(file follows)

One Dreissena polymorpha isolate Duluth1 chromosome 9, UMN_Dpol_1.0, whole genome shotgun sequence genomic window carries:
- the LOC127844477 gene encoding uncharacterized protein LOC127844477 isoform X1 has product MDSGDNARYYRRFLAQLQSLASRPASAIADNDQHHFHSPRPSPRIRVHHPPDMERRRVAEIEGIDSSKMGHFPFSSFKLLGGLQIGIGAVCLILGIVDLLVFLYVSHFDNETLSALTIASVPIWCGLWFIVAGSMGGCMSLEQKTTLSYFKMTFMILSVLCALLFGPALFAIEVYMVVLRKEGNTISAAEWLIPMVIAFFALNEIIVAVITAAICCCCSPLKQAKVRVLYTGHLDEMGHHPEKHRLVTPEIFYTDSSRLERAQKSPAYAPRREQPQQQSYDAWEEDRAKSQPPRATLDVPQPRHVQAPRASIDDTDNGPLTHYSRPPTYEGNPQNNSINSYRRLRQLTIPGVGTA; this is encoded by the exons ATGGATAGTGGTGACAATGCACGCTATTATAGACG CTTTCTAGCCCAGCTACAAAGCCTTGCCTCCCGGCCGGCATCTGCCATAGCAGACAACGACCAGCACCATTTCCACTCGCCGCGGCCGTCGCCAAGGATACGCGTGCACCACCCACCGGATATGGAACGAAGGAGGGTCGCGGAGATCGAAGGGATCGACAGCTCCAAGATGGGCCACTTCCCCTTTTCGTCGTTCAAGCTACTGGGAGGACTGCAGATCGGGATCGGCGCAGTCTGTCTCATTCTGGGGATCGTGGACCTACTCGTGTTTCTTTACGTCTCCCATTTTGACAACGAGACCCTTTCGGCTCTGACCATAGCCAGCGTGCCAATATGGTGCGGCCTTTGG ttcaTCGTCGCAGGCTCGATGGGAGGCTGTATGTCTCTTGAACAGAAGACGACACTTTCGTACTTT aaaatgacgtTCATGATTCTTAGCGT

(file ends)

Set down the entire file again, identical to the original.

One Dreissena polymorpha isolate Duluth1 chromosome 9, UMN_Dpol_1.0, whole genome shotgun sequence genomic window carries:
- the LOC127844477 gene encoding uncharacterized protein LOC127844477 isoform X1 has product MDSGDNARYYRRFLAQLQSLASRPASAIADNDQHHFHSPRPSPRIRVHHPPDMERRRVAEIEGIDSSKMGHFPFSSFKLLGGLQIGIGAVCLILGIVDLLVFLYVSHFDNETLSALTIASVPIWCGLWFIVAGSMGGCMSLEQKTTLSYFKMTFMILSVLCALLFGPALFAIEVYMVVLRKEGNTISAAEWLIPMVIAFFALNEIIVAVITAAICCCCSPLKQAKVRVLYTGHLDEMGHHPEKHRLVTPEIFYTDSSRLERAQKSPAYAPRREQPQQQSYDAWEEDRAKSQPPRATLDVPQPRHVQAPRASIDDTDNGPLTHYSRPPTYEGNPQNNSINSYRRLRQLTIPGVGTA; this is encoded by the exons ATGGATAGTGGTGACAATGCACGCTATTATAGACG CTTTCTAGCCCAGCTACAAAGCCTTGCCTCCCGGCCGGCATCTGCCATAGCAGACAACGACCAGCACCATTTCCACTCGCCGCGGCCGTCGCCAAGGATACGCGTGCACCACCCACCGGATATGGAACGAAGGAGGGTCGCGGAGATCGAAGGGATCGACAGCTCCAAGATGGGCCACTTCCCCTTTTCGTCGTTCAAGCTACTGGGAGGACTGCAGATCGGGATCGGCGCAGTCTGTCTCATTCTGGGGATCGTGGACCTACTCGTGTTTCTTTACGTCTCCCATTTTGACAACGAGACCCTTTCGGCTCTGACCATAGCCAGCGTGCCAATATGGTGCGGCCTTTGG ttcaTCGTCGCAGGCTCGATGGGAGGCTGTATGTCTCTTGAACAGAAGACGACACTTTCGTACTTT aaaatgacgtTCATGATTCTTAGCGT